Godzilla: The Half-Century War #1
Godzilla created by Tomoyuki Tanaka, Shigeru Kayama, Ishirō Honda, Eiji Tsuburaya
For those of you not familiar with the kaiju genre, the fifty year movie career of its most famous star Gojira (Godzilla) is divided by fans into three eras, each with its own distinctive approach. But what has remained the touchstone for every one of them is the 1954 movie that began the franchise. This grim and oftentimes heavy-handed story was a thinly-veiled protest of American underwater tests of the Hydrogen Bomb in the Pacific at the time. And it captured the recent and still sharply felt trauma of a country recovering from the devastation of WWII. It still embodies the nation's strong anti-nuclear sentiments. Needless to say, it's something of a revered object in Japan. Not that this stopped Hollywood in 1956 from heavily editing it by inserting Raymond Burr into some key scenes.
The first issue of Godzilla: The Half-Century War is another insertion into the original narrative. But one that's more self-conscious. The film's main plot is kept at arm's length, and the comic instead focuses on the street-level POV of Japanese soldier Lieutenant Ota Murakami. He gets to experience first-hand Godzilla's initial rampage on Tokyo as one of the tank operators sent in to stop the beast. And he later bears witness to it's destruction at the hands of the Oxygen Destroyer from Tokyo Bay.
That none of the film characters appear allows the comic to tell a very different story. It could even be said that writer/artist James Stokoe has found the action movie hidden within the original narrative. All that serious philosophizing about humanity's capacity for self-destruction or the folly of messing with nature is conveniently shoved aside, remaining only as subtext for the informed Godzilla fan. In place of introspection is a cool set piece. Much of this issue revolves around Ota's attempts to keep Godzilla distracted while the civilians are evacuated. It's gorgeously drawn and colored destruction-porn, captured mostly in wide-angle and from below as Ota stares up at the behemoth as it wrecks the city. The Hollywood-style attention to detail makes for a remarkable contrast to the dark and menacing silhouette stomping Tokyo in the 1954 movie. Unfortunately, Ota himself is a somewhat uninteresting character, coming mostly out of central casting. The stoic hero-act turns him into a typical Hollywood movie protagonist.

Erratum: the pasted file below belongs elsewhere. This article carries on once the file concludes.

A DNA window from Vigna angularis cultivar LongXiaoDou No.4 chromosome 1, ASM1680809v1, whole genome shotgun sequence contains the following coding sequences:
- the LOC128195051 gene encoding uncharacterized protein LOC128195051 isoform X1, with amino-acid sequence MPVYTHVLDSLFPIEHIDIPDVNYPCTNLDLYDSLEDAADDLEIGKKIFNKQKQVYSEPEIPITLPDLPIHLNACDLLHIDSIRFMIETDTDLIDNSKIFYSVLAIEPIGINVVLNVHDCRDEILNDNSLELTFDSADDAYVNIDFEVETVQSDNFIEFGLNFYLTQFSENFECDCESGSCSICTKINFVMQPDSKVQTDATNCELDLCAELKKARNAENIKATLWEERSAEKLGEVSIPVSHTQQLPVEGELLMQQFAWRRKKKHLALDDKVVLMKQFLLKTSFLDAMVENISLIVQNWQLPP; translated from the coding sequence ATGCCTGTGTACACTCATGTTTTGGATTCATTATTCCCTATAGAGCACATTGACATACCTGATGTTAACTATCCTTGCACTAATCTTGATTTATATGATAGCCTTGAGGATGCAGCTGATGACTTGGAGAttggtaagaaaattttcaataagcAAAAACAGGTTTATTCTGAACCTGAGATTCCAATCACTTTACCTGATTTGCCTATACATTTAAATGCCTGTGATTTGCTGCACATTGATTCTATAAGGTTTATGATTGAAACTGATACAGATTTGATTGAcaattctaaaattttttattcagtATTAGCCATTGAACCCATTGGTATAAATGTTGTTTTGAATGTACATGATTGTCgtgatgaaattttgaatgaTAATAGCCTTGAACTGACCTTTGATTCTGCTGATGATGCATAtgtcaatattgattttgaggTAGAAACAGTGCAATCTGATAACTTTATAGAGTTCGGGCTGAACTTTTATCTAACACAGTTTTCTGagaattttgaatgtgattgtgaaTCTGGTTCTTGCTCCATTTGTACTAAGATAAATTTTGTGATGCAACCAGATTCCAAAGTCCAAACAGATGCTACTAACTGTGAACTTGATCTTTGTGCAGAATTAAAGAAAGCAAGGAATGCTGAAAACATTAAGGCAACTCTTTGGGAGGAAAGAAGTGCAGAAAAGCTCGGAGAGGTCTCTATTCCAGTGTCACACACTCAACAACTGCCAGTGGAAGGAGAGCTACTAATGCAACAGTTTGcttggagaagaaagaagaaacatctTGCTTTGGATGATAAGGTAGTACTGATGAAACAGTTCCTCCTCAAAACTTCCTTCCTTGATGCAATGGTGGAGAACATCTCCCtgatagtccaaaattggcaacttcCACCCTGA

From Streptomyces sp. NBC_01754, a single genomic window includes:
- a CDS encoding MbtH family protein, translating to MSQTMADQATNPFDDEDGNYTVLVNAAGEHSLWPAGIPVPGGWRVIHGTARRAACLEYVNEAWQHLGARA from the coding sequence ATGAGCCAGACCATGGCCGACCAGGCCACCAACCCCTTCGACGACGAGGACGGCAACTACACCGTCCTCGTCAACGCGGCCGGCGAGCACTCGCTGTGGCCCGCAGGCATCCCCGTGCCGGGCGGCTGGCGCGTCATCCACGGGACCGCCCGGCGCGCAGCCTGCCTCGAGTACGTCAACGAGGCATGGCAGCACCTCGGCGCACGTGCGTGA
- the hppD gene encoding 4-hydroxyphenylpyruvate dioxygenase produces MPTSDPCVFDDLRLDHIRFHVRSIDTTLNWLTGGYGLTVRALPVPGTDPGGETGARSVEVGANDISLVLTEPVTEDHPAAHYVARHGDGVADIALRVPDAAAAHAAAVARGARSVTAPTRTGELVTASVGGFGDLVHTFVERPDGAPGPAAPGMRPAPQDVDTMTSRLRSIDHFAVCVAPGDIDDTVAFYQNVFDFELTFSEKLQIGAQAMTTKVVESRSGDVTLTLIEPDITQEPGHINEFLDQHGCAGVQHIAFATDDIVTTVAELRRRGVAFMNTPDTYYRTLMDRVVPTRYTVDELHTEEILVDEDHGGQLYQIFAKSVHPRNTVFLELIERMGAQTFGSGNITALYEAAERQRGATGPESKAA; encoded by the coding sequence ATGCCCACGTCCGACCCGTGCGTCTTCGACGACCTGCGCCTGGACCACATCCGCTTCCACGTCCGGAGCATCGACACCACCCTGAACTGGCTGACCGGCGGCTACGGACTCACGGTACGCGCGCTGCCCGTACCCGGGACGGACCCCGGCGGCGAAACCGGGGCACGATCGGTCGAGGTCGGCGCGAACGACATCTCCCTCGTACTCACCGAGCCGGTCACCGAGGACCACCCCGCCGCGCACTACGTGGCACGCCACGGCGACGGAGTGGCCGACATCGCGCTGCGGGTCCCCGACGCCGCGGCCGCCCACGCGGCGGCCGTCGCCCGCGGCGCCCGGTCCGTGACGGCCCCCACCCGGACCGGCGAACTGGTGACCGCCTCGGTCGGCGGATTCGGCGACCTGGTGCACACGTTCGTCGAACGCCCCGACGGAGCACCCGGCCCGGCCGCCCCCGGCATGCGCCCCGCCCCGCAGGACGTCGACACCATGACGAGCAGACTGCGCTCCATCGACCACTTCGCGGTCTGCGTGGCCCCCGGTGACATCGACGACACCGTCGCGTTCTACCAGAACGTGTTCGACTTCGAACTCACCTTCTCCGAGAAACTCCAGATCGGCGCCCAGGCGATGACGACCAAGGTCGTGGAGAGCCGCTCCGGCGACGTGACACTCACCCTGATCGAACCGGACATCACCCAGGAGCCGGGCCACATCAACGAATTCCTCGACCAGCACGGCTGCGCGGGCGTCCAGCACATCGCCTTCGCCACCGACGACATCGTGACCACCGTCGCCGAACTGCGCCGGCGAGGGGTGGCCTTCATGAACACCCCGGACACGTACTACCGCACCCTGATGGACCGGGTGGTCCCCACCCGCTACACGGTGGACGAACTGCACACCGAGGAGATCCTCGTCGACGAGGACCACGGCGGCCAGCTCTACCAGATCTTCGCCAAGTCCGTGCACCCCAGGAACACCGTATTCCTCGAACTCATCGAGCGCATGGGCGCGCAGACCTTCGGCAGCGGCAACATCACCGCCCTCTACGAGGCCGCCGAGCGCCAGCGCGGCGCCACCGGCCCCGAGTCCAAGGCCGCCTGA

So this is a dumb comic, but one that nicely exhibits Stokoe's virtuosity as an artist. I'm a little curious to see if he's using this as a launching point for a completely different take on Godzilla, or whether he'll be touching on the various movie incarnations produced during its iconic half-century career.